If the employees want to chat, they'll just have to talk to each other instead.
JP Morgan is cracking down on the use of OpenAI's ChatGPT in the workplace, Bloomberg reports — though apparently not in response to a particular incident, and it remains unknown how many employees might have been fooling around the AI-powered chatbot while on the clock.
Instead, the restriction, which applies to the bank's global staff, was enacted to limit third-party software "due to compliance concerns," according to CNN's reporting.
And JP Morgan isn't the only bank with a stance on ChatGPT. Prominent investment bank Morgan Stanley has also mulled over its capabilities and shortcomings.
"When we talk of high-accuracy task, it is worth mentioning that ChatGPT sometimes hallucinates and can generate answers that are seemingly convincing, but are actually wrong," Morgan Stanley analysts wrote in a note on Wednesday, as quoted by Insider.
However, unlike JP Morgan, the Stanley Morgan analysts may see some potential for the use of ChatGPT and other generative AI in a workplace — with some caveats, of course.
"At this stage, the best practice is for highly educated users to spot the mistakes and use Generative AI applications as an augmentation to existing labor rather than substitution," they wrote.
ChatGPT exploded into the limelight after its public release at the end of November, becoming what's believed to be the fastest growing app in history.
Since it's free, seemingly anyone and everyone has given a shot at shooting the breeze with the bot and others like it. College students have tried to get it to do their homework, while some media companies have even used AI to publish entire articles, with embarrassing results.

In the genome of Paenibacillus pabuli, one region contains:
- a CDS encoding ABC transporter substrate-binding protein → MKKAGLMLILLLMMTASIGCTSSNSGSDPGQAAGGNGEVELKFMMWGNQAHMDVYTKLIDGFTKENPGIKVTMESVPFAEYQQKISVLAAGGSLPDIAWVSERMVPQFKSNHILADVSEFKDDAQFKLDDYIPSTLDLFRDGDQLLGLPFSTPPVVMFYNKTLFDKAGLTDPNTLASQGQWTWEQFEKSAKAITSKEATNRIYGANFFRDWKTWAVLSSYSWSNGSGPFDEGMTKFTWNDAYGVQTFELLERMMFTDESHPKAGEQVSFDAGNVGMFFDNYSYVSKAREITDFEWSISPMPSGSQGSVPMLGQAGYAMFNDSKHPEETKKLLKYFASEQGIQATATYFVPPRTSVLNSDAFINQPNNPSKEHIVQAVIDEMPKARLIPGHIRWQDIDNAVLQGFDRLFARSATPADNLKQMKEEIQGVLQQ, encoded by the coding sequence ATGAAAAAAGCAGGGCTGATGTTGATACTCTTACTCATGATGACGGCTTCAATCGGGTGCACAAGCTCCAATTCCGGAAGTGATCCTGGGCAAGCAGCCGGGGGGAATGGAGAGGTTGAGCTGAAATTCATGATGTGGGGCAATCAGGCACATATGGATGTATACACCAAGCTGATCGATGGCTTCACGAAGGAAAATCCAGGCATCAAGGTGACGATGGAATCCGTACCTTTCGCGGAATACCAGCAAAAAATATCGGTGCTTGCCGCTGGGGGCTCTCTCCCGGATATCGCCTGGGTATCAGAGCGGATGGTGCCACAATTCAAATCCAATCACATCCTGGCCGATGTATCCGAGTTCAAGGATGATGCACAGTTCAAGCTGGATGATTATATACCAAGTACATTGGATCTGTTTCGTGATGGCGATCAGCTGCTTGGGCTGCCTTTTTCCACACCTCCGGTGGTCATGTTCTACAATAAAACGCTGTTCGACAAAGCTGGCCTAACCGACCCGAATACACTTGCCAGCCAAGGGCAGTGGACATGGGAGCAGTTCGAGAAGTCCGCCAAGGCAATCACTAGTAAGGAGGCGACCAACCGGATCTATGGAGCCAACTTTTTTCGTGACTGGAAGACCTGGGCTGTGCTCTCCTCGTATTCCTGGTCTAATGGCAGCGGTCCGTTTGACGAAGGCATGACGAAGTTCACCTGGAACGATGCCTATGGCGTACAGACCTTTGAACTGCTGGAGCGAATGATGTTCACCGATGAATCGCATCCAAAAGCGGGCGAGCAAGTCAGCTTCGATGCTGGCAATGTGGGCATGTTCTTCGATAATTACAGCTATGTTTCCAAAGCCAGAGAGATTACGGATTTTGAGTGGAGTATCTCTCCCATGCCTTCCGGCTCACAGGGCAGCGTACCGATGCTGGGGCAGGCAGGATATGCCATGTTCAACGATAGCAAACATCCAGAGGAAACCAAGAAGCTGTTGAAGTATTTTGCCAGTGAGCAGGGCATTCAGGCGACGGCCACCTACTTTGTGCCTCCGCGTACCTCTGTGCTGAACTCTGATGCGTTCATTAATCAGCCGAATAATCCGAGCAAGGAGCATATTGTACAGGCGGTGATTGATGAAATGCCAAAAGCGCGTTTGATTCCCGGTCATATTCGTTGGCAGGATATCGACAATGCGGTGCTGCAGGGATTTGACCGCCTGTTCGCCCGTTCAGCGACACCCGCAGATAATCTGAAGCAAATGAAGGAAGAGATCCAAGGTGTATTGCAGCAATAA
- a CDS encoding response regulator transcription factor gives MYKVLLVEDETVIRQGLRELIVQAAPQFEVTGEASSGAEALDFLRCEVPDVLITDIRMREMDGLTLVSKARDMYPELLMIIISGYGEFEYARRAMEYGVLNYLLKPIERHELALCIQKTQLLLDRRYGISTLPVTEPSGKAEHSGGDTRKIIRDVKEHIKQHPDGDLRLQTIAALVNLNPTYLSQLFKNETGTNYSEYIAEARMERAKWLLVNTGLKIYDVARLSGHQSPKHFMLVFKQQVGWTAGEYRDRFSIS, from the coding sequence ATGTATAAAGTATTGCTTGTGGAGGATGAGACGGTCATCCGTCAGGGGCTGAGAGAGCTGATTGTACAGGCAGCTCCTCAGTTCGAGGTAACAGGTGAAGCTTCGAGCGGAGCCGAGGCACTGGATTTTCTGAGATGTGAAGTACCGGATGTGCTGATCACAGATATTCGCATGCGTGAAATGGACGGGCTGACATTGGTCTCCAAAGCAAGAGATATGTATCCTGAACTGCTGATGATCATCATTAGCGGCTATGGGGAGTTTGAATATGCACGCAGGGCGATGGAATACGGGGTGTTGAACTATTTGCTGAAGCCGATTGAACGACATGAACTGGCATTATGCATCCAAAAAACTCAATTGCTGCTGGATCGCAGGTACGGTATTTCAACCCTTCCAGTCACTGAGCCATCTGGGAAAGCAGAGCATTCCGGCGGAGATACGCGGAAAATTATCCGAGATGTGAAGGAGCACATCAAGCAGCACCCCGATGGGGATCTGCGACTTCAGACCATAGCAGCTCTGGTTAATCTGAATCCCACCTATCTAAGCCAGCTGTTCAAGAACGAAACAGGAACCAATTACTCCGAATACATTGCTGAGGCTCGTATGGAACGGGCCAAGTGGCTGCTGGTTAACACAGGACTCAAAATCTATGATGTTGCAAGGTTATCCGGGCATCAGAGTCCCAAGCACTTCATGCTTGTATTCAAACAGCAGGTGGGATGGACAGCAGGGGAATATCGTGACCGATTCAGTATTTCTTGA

Even the biggest tech heavyweights are trying to get on board the generative AI hype train. Microsoft has both dazzled and confounded with a limited release of its new and highly chaotic GPT-powered Bing search engine. Google, meanwhile, remains waiting in the wings with its own upcoming chatbot Bard.
Despite the overwhelming amount of investment and hype surrounding ChatGPT and AI chatbots in general, it's quickly become apparent that while ChatGPT and Bing AI are good at predicting how to string together a cogent sentence, they're not always great at getting the facts straight.
And in the world of banking, where employees frequently handle sensitive information on their clients and may hold the full extent of clients' finances in their hands, you probably don't what a bot that's bad at math and often outright makes up facts getting too involved.
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